Anyway, another reason we do not call them slaves is because their servitude was not lifelong and not inheritable. On the other hand, their survivability was so poor, under the onerous conditions they labored under, that a servant was lucky to live past his first year of service; and he was luckier still, to outlive the duration of his contract (usually five to seven years).

Indentured servants were certainly bought and sold like slaves. An announcement in the Virginia Gazette, on March 28, 1771 read like this:

Just arrived at Leedstown, the ship Justitia, with about one Hundred Healthy Servants, Men, Women & Boys... The sale will commence on Tuesday the 2nd of April (2).

Beatings and whippings were common and servant women were raped. In 1671 Governor Berkeley of Virginia reported that in previous years, four or five servants had died of disease after their arrival. Many were poor children gathered up by the hundreds on the streets of many English cities, and sent to Virginia to work (3).

Servants could not marry without permission. They could be separated from their families. Pennsylvania law, in the seventeenth century said that marriage of servants 'without the consent of the Masters... shall be proceeded against as for Adultery, or fornication, and children to be reputed as Bastards' (4).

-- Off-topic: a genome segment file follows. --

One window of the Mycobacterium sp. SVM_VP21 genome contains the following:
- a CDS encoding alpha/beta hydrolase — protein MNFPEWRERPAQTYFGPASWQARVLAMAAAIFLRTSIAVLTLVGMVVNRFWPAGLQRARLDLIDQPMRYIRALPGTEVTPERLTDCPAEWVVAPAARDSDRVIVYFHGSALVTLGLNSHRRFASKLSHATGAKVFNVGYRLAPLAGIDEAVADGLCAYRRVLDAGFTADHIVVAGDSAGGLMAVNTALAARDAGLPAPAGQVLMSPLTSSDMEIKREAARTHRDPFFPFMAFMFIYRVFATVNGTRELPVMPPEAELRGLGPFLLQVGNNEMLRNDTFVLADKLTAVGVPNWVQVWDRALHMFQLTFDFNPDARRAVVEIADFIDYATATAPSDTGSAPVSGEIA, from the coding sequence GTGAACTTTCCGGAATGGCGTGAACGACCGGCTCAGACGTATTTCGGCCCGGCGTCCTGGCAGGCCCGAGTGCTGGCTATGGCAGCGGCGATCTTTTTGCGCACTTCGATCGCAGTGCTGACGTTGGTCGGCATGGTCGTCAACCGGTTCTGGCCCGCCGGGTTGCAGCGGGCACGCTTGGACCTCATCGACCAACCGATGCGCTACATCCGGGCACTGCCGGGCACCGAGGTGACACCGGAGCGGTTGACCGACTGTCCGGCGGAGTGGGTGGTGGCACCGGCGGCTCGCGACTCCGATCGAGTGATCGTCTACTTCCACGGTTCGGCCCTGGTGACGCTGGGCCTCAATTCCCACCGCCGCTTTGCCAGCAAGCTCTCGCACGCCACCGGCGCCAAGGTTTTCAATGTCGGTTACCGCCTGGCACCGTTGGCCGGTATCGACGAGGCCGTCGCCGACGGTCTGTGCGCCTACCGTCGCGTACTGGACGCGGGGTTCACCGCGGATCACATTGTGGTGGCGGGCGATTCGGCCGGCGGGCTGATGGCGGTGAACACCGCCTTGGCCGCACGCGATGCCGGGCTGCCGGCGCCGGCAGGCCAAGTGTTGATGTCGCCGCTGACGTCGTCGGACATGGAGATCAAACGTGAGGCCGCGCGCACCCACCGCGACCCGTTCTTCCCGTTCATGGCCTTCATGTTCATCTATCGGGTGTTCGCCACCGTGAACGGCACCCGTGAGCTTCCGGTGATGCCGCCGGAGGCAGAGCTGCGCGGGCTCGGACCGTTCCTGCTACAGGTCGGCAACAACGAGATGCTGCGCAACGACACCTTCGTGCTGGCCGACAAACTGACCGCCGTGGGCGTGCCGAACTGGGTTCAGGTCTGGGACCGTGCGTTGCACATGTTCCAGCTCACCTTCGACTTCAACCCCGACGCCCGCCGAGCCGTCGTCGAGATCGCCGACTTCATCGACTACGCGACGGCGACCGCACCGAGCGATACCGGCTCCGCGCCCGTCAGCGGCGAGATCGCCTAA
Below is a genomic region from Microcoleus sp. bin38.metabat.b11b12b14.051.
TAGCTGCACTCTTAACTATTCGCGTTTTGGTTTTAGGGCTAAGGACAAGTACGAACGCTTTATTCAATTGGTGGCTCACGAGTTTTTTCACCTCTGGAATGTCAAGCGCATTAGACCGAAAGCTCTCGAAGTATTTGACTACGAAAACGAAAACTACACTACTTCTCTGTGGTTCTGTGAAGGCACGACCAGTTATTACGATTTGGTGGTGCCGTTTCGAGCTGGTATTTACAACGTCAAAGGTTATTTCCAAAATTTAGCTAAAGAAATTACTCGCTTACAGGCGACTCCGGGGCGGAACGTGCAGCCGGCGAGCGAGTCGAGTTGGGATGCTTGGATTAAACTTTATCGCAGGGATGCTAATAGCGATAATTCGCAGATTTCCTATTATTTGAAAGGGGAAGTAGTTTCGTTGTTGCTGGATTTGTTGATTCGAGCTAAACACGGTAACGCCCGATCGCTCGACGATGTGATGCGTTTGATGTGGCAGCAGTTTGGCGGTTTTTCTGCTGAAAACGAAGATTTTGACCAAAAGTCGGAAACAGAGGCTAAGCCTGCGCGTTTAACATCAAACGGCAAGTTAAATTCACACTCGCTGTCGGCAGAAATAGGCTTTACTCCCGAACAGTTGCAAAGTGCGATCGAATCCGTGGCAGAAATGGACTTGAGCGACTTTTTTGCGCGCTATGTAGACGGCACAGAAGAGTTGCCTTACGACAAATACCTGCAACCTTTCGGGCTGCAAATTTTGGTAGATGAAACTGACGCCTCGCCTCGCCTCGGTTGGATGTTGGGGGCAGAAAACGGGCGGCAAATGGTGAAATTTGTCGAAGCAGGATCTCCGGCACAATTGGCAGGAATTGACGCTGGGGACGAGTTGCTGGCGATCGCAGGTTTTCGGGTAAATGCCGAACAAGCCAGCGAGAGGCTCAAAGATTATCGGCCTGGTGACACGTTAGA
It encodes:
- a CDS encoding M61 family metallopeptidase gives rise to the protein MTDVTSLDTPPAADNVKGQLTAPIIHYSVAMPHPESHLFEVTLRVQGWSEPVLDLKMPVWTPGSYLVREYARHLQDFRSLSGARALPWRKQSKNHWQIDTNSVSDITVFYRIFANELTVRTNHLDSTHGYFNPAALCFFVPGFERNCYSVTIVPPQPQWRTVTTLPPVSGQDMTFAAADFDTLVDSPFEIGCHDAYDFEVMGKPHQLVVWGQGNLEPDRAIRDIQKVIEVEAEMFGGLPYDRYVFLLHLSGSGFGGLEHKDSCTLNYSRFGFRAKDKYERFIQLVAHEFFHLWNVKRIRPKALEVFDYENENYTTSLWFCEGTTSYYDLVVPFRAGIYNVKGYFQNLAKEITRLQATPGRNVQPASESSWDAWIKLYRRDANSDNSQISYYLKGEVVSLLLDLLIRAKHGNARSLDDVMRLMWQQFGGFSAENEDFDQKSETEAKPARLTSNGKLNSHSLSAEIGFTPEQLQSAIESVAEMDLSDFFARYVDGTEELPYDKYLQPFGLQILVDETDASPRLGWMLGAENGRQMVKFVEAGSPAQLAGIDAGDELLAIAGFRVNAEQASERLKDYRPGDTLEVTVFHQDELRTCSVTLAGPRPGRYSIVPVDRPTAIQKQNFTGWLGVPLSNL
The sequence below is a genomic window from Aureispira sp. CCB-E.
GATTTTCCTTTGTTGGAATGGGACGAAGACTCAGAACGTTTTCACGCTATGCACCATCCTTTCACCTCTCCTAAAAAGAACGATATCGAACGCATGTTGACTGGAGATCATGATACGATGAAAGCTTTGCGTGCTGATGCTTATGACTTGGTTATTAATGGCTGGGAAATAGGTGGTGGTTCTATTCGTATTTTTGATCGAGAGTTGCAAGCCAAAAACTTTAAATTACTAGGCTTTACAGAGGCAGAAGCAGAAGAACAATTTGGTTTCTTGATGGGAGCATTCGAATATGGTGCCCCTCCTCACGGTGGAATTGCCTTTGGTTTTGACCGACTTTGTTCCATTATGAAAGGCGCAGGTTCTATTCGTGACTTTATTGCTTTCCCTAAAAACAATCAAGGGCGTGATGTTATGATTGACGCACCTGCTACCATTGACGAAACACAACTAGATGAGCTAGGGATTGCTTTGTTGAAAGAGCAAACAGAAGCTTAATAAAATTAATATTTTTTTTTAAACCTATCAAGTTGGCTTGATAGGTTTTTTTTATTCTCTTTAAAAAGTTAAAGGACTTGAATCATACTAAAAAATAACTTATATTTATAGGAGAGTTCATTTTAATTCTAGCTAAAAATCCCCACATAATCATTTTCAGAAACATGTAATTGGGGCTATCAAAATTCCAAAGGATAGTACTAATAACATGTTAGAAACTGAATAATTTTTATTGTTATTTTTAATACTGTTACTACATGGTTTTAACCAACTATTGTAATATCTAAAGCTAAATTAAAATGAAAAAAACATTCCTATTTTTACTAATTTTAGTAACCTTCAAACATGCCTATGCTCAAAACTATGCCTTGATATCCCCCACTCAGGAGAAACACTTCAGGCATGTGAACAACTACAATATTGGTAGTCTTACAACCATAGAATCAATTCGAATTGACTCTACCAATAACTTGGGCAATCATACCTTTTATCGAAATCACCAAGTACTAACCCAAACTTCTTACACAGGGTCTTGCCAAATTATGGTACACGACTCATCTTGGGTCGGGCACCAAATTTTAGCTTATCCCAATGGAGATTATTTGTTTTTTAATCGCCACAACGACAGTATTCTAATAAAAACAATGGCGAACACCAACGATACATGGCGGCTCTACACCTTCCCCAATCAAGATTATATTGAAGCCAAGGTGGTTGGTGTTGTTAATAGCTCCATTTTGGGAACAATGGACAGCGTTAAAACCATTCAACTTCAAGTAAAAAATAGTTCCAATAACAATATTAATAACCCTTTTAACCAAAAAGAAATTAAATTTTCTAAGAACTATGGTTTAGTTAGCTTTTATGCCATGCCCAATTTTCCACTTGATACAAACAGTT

There were colonial laws to stop excesses against servants; but they were not vigorously enforced. Servants did not participate in juries; and, being without property, did not vote. Strangers ("white" people) had to show passports or certificates to prove that they were free men. Anyone caught without such papers, was presumed to be an escaped servants (5).

Furthermore, agreements were set up among the colonies for the extradition of fugitive servants (6).

According to historian Howard Zinn, more than half of the colonists who came to North America, in the colonial period, came as indentured servants. More than half! They were mostly English in the seventeenth century, and Irish and German in the eighteenth. And as late as 1755, "white" servants still made up ten percent of the population of Maryland (7).

I should say a word about the origins of the indentured servants and their travel conditions.

Historian Howard Zinn wrote this:

"In the 1600s and 1700s, by forced exile, by lures, promises and lies, by kidnapping, by their urgent need to escape the living conditions of the home country, poor people wanting to go to America became commodities of profit for merchants, traders, ship captains, and eventually their masters in America" (8).

Howard Zinn tells us why all this was happening: "In England, the development of commerce and capitalism in the 1500s and 1600s, the enclosing of land for the production of wool, filled the cities with vagrant poor, and from the reign of Elizabeth on, laws were passed to punish them, imprison them in workhouses, or exile them" (9).

Anyway, after signing the indenture contract, in which the immigrant agreed to pay the cost of passage by working for a master for five or seven years, they were often imprisoned until the ship sailed, so they couldn't run away. The voyage to American lasted eight, ten, or twelve weeks, as the servants were "packed into ships with the same fanatic concern for profits that marked the slave ships" (10).